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"The Girl Next Door" is probably Jack Ketchum's most sought after book. I scrambled to pick up a copy when it briefly appeared back in print because buying a used copy requires a second mortgage on the house, signing an agreement to turn over your first born son, and swearing to never resell your copy for less than Bolivia's gross national product. When I finally clutched a fresh new copy in my grimy hands, I was struck with a sudden shudder of fear: is this book worth all the heartache of acquiring a copy? Is it as gruesome as everyone says it is? No, the book is not worth shelling out an insane amount of money for a used copy, but it is an unsettling, gruesome, and soul shattering read.
Jack Ketchum has a tendency to fictionalize real life crime stories. He accomplished this in "Off Season," "Joyride," and here in "The Girl Next Door." In 1960's Indiana, Sylvia Likens and her little sister moved in with Gertrude Baniszewski while their parents went out of town. Baniszewski, her children, and several neighborhood children tortured and eventually murdered Likens over a period of months. At the trial, the children involved in the crime got off with an insignificant punishment, leading to outbursts of rage among the community and anyone with an ounce of moral fiber. In what must surely rank as one of our justice system's lowest moments, Gertrude herself was eventually released from prison, dying peacefully several years later somewhere in Iowa. This case serves as the loose outline for Ketchum's diabolical novel.
Set in the seemingly bucolic era of 1950's America, "The Girl Next Door" starts in the present day with our narrator, David, setting the stage for a flashback to that peaceful time in American history when Ike was in the White House, McCarthy chased Commies out of the State Department, and the biggest fear for most people was the realization that the USSR had the bomb. For David, there is a worse fear from that time, something buried deep in his heart and in his mind that needs telling before it drives him over the brink of sanity. David's childhood was marred by a horrific event, made even more horrific by the fact that he stood by and watched it happen without doing anything to stop the nightmare.
When David was a child, he lived next door to Ruth and her three sons. Everyone in the neighborhood loved to hang out at Ruth's house, even though the father of the children no longer lived there. Ruth allowed the boys who came over to drink some beer, watch TV, and generally goof off. Ruth treated the kids like adults, which impressed David to no end because his own parents do not get along whatsoever. Going to Ruth's is a great way to blow off some steam if you can put up with Ruth's occasional tirades about her worthless ex-husband.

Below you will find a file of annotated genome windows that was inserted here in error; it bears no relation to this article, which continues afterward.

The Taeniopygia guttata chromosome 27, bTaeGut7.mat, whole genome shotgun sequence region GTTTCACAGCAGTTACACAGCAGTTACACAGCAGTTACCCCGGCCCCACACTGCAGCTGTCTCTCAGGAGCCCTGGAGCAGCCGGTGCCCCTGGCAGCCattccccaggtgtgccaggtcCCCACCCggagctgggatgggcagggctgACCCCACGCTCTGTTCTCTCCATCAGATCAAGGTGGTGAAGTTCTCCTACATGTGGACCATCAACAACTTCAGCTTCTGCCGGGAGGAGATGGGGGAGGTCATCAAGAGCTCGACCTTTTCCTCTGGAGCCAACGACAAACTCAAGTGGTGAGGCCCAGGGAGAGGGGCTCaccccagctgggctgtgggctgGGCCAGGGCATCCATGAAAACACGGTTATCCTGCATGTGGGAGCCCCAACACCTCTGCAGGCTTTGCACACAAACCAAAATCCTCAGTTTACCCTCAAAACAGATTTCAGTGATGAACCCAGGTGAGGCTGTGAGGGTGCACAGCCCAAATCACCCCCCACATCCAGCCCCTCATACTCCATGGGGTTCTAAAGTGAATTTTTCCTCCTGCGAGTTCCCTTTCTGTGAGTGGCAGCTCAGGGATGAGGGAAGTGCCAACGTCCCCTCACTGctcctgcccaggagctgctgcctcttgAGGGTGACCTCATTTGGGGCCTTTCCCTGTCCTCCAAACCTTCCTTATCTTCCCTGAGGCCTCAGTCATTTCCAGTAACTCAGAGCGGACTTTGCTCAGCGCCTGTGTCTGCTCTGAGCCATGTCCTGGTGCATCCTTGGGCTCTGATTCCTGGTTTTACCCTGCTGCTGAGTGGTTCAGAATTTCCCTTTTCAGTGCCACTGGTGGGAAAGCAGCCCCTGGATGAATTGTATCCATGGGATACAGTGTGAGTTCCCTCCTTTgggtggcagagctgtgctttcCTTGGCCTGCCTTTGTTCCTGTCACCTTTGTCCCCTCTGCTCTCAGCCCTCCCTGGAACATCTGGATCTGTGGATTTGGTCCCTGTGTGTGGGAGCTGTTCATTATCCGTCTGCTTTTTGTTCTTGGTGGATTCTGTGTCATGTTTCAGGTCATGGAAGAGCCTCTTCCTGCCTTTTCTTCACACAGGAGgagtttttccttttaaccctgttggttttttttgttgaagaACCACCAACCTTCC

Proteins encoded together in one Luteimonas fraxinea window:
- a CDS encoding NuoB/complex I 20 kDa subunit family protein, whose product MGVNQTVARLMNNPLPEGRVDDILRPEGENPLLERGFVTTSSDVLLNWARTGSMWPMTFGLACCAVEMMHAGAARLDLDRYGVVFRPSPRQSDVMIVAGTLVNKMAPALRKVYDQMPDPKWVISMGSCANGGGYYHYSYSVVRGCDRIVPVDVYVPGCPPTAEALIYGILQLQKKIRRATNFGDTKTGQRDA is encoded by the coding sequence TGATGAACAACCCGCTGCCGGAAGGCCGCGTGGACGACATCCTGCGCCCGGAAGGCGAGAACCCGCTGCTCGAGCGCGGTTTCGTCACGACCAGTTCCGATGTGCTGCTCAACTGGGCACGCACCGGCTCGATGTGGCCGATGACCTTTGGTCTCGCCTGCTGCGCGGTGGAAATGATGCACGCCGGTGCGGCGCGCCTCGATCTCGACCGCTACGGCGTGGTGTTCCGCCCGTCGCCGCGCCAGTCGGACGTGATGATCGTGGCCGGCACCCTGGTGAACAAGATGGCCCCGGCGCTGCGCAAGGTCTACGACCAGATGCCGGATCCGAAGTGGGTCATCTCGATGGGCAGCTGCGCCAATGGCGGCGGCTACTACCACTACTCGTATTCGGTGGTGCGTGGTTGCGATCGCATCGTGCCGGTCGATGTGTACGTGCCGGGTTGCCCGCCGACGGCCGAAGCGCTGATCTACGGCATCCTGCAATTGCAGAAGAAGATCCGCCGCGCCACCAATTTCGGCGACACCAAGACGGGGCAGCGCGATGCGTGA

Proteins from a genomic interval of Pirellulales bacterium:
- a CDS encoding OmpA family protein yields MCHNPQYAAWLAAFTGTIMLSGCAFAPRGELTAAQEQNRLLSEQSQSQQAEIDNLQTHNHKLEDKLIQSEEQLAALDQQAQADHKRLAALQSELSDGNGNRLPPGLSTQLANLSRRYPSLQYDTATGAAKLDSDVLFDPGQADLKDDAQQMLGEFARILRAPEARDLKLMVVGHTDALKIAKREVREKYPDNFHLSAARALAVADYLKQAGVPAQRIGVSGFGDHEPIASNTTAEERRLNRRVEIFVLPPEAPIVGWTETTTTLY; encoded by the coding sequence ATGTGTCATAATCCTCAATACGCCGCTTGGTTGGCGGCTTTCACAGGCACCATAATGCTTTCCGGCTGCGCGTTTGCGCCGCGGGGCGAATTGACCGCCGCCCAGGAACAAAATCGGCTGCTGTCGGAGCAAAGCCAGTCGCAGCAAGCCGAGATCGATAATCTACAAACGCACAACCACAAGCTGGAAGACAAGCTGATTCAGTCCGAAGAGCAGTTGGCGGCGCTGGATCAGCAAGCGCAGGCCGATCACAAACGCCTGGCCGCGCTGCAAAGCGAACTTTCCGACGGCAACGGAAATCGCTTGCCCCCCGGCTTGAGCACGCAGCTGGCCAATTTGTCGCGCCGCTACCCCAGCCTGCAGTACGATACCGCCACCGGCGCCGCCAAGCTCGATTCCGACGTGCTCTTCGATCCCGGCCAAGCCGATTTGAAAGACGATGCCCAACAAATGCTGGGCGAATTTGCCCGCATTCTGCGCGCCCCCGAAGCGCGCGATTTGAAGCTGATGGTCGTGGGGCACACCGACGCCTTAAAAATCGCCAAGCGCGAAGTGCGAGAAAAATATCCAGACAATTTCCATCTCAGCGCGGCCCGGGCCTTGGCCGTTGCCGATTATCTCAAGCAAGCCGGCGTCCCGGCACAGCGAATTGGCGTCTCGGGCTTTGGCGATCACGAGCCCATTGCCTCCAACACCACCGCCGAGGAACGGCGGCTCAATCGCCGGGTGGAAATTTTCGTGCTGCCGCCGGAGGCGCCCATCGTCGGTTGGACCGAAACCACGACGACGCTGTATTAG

This is Ketchum, so the story gradually moves into realms of unspeakable evil. The trouble starts when Meg Loughlin and her crippled sister Sarah move in with Ruth. Meg and Sarah's parents died in a car accident, and Ruth is the only family they have left. Life is fine at first, but David realizes gradually that Meg is having big problems with Ruth. Ruth gets nasty with Meg, meting out harsh punishments for innocuous behavior. Then Meg and Sarah begin to suffer verbal assaults from Ruth, often times in front of David and other boys in the neighborhood. Ruth's rants begin to take on an insanity and incoherency that frightens David. Ultimately, Meg ends up locked in a bomb shelter in the basement, where the real pain begins. All of the kids in the area participate in the torture and debasement of Meg, overseen by Ruth. The final indignity committed against Ruth is so horrible I refuse to refer to it here.
The violence in the book is horrible and stomach churning, but the cruelty takes a back seat to the moral lessons Ketchum is trying to convey. While reading this book, Hannah Arendt's phrase "the banality of evil" repeatedly came to mind. These people are not monsters springing out of closets or hostile aliens invading the earth. Ruth and the children involved are everyday people caught up in an unexplainable web of heartless and devastating malevolence. Even David is caught up in the unfolding events, although he does not take part in the actual deeds. It is safe to argue that David's role is worse than those who commit the crimes because he knows it is wrong and does nothing to stop them until it is too late. "The Girl Next Door" is not a horror novel per se; it is a morality play. Ketchum draws us into this warped world and forces us to condemn David while at the same time recognizing that we very well might do the same thing if it was us in his shoes.
You will not soon forget this grim and unsettling novel. Ketchum penetrates depths here that he rarely plumbs in his other books. It is a darn shame "The Girl Next Door" is not available in a mass-market paperback edition. Many people want to read it, and an introduction by none other than Stephen King lends a stamp of credibility to the book. Look around for a copy, but think long and hard before shelling out large amounts of dough.